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Welcome once again to our annual "first look" at the broadcast networks' offerings for the 2009-2010 season. Each day we'll walk you through one of the new series set to premiere next season and go over our initial impressions after viewing the pilot. Keep in mind that a lot can change from what's being screened right now - recasting, reshooting, etc. - but we still want to give you a heads up on what you should (and shouldn't) keep on your radar in the coming months. So enough of our rambling, on with the show!
[IMPORTANT NOTE: The following is based on either a cut screened to us privately or a copy supplied by a third party NOT a screener provided by the network in question. All were received or screened prior to the networks' official mailings that went out in mid-June.]
(TBA at midseason; TRT: 43:21)
The network's description: "AMC announced today it has greenlit the dramatic series Rubicon. From writer and executive producer Jason Horwitch (Pentagon Papers, Medical Investigation), Rubicon is a conspiracy thriller that follows an analyst at a New York City think-tank whose work leads him to uncover a hidden clue that points to an unfolding global conspiracy. The one-hour, 12-episode weekly series will be produced by Warner Horizon Television. Rubicon marks the third series order from AMC. The first two series that the network developed were Mad Men and Breaking Bad."
What did they leave out? Co-star Lili Taylor, as far as I can tell, doesn't turn up in the pilot.
The plot in a nutshell: It's Will Travers's (James Badge Dale) birthday. He however doesn't have much reason to celebrate. As an analyst for the American Policy Institute in New York City, Will spends his days coming up with ways to stabilize - and destabilize - the country's interests around the world. And because of the sensitive nature of his job, he cannot speak of his efforts to anyone outside the company, making him something of hermit as a result. That all changes when a co-worker (Lauren Hodges) innocuously asks for his help on a crossword puzzle. The clue: "Lucky lepidoptera larvae eat this." The answer: "Marsilea quadrifolia" (Latin for a four-leaf clover). Later that day he takes a stab at another crossword from a different paper and the same clue turns up: "Lucky lepidoptera larvae eat this." And another, and another. And the connections go deeper than that, all of the intersecting words involve the same thing: the three branches of government (legislative, executive and judicial). So what then is this fourth branch that the clover refers to?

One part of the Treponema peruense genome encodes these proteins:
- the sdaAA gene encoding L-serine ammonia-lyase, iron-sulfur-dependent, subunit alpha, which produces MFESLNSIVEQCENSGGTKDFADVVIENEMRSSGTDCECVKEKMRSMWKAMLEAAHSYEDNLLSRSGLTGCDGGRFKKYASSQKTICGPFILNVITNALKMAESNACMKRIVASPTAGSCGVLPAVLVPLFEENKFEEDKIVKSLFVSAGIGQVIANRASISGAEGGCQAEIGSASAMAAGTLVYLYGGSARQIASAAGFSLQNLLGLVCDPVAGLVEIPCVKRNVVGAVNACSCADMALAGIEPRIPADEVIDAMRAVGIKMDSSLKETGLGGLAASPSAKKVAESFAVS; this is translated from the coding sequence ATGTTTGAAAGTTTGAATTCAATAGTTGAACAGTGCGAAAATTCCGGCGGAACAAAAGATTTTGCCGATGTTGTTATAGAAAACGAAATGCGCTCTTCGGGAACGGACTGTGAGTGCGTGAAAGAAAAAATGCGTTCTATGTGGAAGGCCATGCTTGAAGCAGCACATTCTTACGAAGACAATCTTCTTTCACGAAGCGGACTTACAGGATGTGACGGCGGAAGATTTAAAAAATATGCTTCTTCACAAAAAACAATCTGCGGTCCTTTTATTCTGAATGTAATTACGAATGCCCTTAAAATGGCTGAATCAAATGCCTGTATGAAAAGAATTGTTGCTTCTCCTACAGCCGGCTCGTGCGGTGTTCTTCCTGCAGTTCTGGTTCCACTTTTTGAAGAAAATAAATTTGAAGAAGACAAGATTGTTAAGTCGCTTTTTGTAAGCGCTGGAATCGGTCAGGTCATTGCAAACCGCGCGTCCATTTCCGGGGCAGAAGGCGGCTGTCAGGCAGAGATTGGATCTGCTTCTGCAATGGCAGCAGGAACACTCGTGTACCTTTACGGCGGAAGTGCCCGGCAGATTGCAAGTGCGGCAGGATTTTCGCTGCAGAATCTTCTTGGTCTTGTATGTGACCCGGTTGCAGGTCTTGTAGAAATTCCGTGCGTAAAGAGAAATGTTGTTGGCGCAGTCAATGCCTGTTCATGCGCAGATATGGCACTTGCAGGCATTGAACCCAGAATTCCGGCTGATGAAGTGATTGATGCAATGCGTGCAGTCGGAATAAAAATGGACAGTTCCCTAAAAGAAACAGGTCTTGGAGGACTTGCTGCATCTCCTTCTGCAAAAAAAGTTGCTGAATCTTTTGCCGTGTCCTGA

Will runs it up the flagpole to his superstitious boss David (Peter Gerety - he, among other things, won't go near the number 13) who dismisses it as tomfoolery on the part of the crossword editors. After Will leaves however it's obvious he was onto something as David takes it to his boss Kale (Arliss Howard) where he inexplicably decides to take credit for the discovery. Shortly thereafter David is killed in a (seemingly) unrelated train accident, leaving his job, his prized motorcycle and a message to Will: "Drive away. Don't look back. It's time." This causes Will to launch his own investigation into David's death, where he stumbles across Ed Bancroft (Paul Butler), a chess-playing shut-in who warns him "they" hide in plain sight. Along the way we meet Will's other blink-and-you'll-miss co-workers: the sharply dressed Grant (Christopher Evan Welch), the nicotine addicted Miles (Dallas Roberts) and the kindly single mother Maggie (Jessica Collins). We're also privy to brief glimpse at an ominous conversation between six old white people (including the always great Roger Rees) as well as a storyline involving the newly widowed Katherine (Miranda Richardson) whose husband (Harris Yulin) killed himself after spotting an actual clover in his morning paper. In the end Will must decide whether to fight this apparent cabal from the inside or simply run away.
What works: You'd be hard pressed to find a more featuresque pilot during the coming season. Allen Coulter, who's helmed the openers to everything from "Damages" and "Sons of Anarchy," gives New York a decidedly empty, hollow feel that hangs over the characters like a dark cloud. Whether that translates into compelling television however...
What doesn't: ...is an entirely different matter. "Rubicon" may be the most frustratingly slow, visually self-indulgent pilot I've seen in some time. There isn't a slow pan or a haunting stare that this show didn't like, making its 43 minute run time feel twice as long. Even worse, "Rubicon" plays its cards so close to its vest that they're almost welded there. We learn next to nothing about our hero aside from he's good at his job, apparently doesn't own a comb and suffered a personal loss involving "Natalie and Shawnie," making it awfully hard to rally behind his adventures. I'm all for shows that reward paying attention but in this case the kernels of story are so small - and so easy to predict - that it starves the viewer. Hell, even when the veil is finally lifted on whatever is going on, it's only to show the expected old white guys (and gal) deciding the fate of businesses, countries and citizens. Overall it's great to see a genre like this on television but...
The bottom line: ...let's hope this incarnation gets more entertaining, not to mention picks up the pace, as it goes on.